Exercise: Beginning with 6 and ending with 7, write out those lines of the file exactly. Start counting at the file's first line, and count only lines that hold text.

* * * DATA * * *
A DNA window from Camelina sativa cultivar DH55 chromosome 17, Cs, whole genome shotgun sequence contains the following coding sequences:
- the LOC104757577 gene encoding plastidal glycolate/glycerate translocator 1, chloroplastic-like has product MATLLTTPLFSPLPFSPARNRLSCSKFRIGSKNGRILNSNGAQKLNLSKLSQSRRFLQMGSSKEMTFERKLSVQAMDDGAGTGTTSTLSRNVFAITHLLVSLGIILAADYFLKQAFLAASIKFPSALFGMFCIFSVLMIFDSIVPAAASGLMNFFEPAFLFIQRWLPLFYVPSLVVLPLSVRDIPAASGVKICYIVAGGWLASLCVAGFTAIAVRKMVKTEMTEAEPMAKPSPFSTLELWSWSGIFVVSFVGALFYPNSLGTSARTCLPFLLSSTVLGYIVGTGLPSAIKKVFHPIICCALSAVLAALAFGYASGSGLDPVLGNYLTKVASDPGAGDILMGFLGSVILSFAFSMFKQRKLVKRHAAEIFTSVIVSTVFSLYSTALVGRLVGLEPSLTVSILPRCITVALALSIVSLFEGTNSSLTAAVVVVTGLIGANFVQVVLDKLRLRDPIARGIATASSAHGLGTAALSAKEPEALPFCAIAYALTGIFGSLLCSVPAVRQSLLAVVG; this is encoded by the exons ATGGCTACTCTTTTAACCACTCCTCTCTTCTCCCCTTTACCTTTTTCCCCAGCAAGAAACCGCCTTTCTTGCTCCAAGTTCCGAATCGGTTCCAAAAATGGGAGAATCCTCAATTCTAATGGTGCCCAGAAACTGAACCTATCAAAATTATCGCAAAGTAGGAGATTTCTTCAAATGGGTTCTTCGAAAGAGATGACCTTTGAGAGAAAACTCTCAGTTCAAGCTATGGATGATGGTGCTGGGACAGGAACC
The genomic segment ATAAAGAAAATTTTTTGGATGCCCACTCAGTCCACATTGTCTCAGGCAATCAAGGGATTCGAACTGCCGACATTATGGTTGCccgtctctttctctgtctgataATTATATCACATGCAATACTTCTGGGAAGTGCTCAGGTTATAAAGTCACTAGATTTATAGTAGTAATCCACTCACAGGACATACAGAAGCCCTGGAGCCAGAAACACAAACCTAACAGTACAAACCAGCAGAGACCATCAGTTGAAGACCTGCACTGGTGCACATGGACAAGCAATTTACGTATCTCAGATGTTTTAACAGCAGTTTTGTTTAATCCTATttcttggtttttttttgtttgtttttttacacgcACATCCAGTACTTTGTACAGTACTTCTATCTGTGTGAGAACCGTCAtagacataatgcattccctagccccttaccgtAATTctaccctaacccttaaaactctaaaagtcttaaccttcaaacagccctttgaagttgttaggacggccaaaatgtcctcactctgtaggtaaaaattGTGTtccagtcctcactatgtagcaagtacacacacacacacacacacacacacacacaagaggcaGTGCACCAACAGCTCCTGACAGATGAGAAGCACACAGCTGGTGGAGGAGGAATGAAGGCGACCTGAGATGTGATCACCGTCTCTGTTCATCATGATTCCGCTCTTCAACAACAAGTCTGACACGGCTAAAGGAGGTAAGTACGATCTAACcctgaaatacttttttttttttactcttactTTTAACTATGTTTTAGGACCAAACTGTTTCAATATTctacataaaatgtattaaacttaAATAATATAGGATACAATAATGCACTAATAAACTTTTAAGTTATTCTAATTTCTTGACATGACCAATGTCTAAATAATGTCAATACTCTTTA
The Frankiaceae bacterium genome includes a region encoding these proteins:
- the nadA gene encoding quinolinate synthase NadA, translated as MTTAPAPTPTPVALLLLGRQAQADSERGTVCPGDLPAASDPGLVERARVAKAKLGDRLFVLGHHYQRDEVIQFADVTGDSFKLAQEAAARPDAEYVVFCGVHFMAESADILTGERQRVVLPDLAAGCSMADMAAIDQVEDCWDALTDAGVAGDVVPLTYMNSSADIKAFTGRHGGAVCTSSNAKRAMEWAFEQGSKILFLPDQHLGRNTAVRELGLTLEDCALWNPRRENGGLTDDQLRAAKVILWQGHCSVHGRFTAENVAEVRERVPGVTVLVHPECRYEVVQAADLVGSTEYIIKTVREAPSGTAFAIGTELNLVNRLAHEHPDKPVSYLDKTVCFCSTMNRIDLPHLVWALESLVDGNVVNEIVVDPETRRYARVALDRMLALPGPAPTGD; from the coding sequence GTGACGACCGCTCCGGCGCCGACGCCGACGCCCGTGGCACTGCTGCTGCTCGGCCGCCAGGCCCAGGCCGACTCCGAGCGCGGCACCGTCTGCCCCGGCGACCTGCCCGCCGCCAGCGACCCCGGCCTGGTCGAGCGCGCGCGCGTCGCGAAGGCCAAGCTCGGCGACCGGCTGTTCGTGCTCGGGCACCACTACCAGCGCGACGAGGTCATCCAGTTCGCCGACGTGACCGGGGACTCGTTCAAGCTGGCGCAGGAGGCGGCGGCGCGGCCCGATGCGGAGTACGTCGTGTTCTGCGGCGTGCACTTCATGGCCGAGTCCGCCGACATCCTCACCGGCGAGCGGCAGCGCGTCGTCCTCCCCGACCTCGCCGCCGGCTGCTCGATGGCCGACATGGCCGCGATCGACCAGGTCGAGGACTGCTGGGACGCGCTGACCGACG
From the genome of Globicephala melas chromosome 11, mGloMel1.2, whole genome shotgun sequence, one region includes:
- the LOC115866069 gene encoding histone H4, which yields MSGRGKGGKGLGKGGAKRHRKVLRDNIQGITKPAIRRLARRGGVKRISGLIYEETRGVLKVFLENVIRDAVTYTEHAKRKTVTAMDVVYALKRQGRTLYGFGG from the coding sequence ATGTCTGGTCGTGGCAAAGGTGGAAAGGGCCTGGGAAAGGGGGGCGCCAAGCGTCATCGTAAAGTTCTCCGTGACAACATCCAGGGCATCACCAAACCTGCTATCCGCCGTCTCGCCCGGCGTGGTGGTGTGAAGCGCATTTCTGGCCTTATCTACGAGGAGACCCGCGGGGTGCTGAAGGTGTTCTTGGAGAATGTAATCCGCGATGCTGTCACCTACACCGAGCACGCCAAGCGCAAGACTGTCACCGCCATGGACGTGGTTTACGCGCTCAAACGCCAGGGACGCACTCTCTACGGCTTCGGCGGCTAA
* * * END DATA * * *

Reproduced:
From the genome of Globicephala melas chromosome 11, mGloMel1.2, whole genome shotgun sequence, one region includes:
- the LOC115866069 gene encoding histone H4, which yields MSGRGKGGKGLGKGGAKRHRKVLRDNIQGITKPAIRRLARRGGVKRISGLIYEETRGVLKVFLENVIRDAVTYTEHAKRKTVTAMDVVYALKRQGRTLYGFGG from the coding sequence ATGTCTGGTCGTGGCAAAGGTGGAAAGGGCCTGGGAAAGGGGGGCGCCAAGCGTCATCGTAAAGTTCTCCGTGACAACATCCAGGGCATCACCAAACCTGCTATCCGCCGTCTCGCCCGGCGTGGTGGTGTGAAGCGCATTTCTGGCCTTATCTACGAGGAGACCCGCGGGGTGCTGAAGGTGTTCTTGGAGAATGTAATCCGCGATGCTGTCACCTACACCGAGCACGCCAAGCGCAAGACTGTCACCGCCATGGACGTGGTTTACGCGCTCAAACGCCAGGGACGCACTCTCTACGGCTTCGGCGGCTAA